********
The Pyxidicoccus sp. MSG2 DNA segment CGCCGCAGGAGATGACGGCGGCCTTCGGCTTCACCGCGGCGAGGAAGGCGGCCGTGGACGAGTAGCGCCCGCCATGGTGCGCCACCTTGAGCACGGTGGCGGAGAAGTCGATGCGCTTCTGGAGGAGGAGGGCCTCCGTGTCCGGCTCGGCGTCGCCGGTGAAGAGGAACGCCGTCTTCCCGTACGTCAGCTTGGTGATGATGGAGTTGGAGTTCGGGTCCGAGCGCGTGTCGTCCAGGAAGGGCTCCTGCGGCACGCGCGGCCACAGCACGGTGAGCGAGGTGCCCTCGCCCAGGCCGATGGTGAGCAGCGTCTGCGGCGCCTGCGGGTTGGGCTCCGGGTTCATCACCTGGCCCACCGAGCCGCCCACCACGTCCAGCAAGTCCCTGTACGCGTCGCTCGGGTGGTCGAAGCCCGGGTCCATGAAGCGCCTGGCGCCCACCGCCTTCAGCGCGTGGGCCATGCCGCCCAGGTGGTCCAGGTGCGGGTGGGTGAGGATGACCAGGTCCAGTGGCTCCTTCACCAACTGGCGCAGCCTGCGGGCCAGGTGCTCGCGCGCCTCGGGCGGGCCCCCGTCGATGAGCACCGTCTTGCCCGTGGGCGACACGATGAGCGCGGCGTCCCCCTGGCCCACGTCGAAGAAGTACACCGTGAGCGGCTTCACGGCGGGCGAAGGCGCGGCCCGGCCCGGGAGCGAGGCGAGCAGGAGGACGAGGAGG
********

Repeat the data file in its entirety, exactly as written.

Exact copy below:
The Pyxidicoccus sp. MSG2 DNA segment CGCCGCAGGAGATGACGGCGGCCTTCGGCTTCACCGCGGCGAGGAAGGCGGCCGTGGACGAGTAGCGCCCGCCATGGTGCGCCACCTTGAGCACGGTGGCGGAGAAGTCGATGCGCTTCTGGAGGAGGAGGGCCTCCGTGTCCGGCTCGGCGTCGCCGGTGAAGAGGAACGCCGTCTTCCCGTACGTCAGCTTGGTGATGATGGAGTTGGAGTTCGGGTCCGAGCGCGTGTCGTCCAGGAAGGGCTCCTGCGGCACGCGCGGCCACAGCACGGTGAGCGAGGTGCCCTCGCCCAGGCCGATGGTGAGCAGCGTCTGCGGCGCCTGCGGGTTGGGCTCCGGGTTCATCACCTGGCCCACCGAGCCGCCCACCACGTCCAGCAAGTCCCTGTACGCGTCGCTCGGGTGGTCGAAGCCCGGGTCCATGAAGCGCCTGGCGCCCACCGCCTTCAGCGCGTGGGCCATGCCGCCCAGGTGGTCCAGGTGCGGGTGGGTGAGGATGACCAGGTCCAGTGGCTCCTTCACCAACTGGCGCAGCCTGCGGGCCAGGTGCTCGCGCGCCTCGGGCGGGCCCCCGTCGATGAGCACCGTCTTGCCCGTGGGCGACACGATGAGCGCGGCGTCCCCCTGGCCCACGTCGAAGAAGTACACCGTGAGCGGCTTCACGGCGGGCGAAGGCGCGGCCCGGCCCGGGAGCGAGGCGAGCAGGAGGACGAGGAGG